Electroconvulsive Therapy Compared to Pharmacotherapy in Treatment in the Adult Population with Severe Depression
Brooke Lagow; Shelby Reynolds; Austin Davey
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Purpose: The purpose of the literature review was to explore how ECT compares with pharmacotherapy in the severely depressed adult.
Methods: A literature review was conducted through the Jacksonville University Library database, which granted access to articles from PubMed, CINAHL, and ProQuest. Twelve articles were reviewed and ten articles were utilized in the review. Eight of the articles were individual experimental studies, one article was a non-experimental comparative study, and the last article used was a review of literature.
Findings/Implications: The literature review showed that ECT is highly effective in patients that show no signs of improvement with pharmacotherapy. ECT is useful in decreasing thoughts of suicide and suicidal ideations in patients with severe depression. Despite these findings, clinical documentation shows that ECT is prescribed only to a small group of patients. It is appropriate to prescribe ECT for patients that have suicidal thoughts and ideations as a first line in treatment rather than a last option. ECT would also be beneficial for patients that experience severe side effects with their medications or patients that are not responding to their medications.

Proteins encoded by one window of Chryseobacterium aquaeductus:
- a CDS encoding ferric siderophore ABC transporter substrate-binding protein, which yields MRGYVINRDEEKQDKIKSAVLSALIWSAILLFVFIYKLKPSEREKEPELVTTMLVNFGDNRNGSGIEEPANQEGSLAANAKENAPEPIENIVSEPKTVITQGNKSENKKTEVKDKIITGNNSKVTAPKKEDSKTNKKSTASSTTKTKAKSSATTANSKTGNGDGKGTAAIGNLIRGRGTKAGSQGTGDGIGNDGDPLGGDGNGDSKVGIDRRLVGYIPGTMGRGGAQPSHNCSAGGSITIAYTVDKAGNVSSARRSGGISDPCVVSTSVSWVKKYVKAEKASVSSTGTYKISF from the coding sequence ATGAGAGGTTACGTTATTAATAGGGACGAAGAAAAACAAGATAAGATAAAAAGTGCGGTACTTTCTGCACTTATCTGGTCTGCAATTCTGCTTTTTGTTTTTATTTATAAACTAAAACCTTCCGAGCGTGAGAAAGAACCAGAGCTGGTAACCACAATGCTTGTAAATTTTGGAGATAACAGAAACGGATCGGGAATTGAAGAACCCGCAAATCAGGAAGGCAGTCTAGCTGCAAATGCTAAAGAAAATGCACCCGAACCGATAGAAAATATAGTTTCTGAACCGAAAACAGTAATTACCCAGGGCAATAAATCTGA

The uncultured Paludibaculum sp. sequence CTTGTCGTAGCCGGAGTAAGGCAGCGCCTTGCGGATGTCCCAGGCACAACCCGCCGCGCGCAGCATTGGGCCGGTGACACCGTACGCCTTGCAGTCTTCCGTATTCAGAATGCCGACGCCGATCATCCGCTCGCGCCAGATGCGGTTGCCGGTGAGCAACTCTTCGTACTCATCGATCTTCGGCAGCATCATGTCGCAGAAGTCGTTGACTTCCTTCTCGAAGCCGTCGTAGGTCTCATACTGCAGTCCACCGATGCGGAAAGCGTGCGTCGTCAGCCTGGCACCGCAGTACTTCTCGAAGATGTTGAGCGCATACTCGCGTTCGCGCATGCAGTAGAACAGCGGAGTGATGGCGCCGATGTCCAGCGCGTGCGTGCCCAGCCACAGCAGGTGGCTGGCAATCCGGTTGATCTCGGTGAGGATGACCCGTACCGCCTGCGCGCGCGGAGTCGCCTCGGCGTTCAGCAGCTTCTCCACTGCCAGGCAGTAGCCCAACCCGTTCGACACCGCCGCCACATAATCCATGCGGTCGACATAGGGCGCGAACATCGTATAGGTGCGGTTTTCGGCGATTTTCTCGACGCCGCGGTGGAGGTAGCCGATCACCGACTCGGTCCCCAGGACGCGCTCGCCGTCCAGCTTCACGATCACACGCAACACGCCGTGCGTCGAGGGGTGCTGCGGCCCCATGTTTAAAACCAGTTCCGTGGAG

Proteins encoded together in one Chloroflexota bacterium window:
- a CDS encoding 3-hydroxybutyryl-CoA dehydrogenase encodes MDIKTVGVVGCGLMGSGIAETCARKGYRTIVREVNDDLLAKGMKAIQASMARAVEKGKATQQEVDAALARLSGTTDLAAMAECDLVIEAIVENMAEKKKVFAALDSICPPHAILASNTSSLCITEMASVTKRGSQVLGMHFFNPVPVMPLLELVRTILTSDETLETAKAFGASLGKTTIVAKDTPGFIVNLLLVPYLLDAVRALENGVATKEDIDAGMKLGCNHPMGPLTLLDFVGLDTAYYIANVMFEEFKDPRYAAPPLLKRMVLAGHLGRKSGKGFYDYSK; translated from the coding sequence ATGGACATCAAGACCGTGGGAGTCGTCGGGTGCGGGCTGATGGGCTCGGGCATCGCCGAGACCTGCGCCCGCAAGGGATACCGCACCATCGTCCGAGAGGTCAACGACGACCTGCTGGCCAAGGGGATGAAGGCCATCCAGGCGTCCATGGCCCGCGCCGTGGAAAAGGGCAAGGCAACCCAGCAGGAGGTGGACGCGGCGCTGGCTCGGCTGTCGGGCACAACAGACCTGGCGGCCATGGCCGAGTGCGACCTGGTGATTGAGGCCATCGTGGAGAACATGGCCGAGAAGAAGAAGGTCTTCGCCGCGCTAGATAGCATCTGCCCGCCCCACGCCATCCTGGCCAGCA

|Review Type||Abstract Review Only: Reviewed by Event Host|
|Name||STTI Lambda Rho Chapter’s 2016 Nursing Research Conference|
|Host||Sigma Theta Tau International, the Honor Society of Nursing, Lambda Rho Chapter at Large|
|Location||Jacksonville, Florida, USA|
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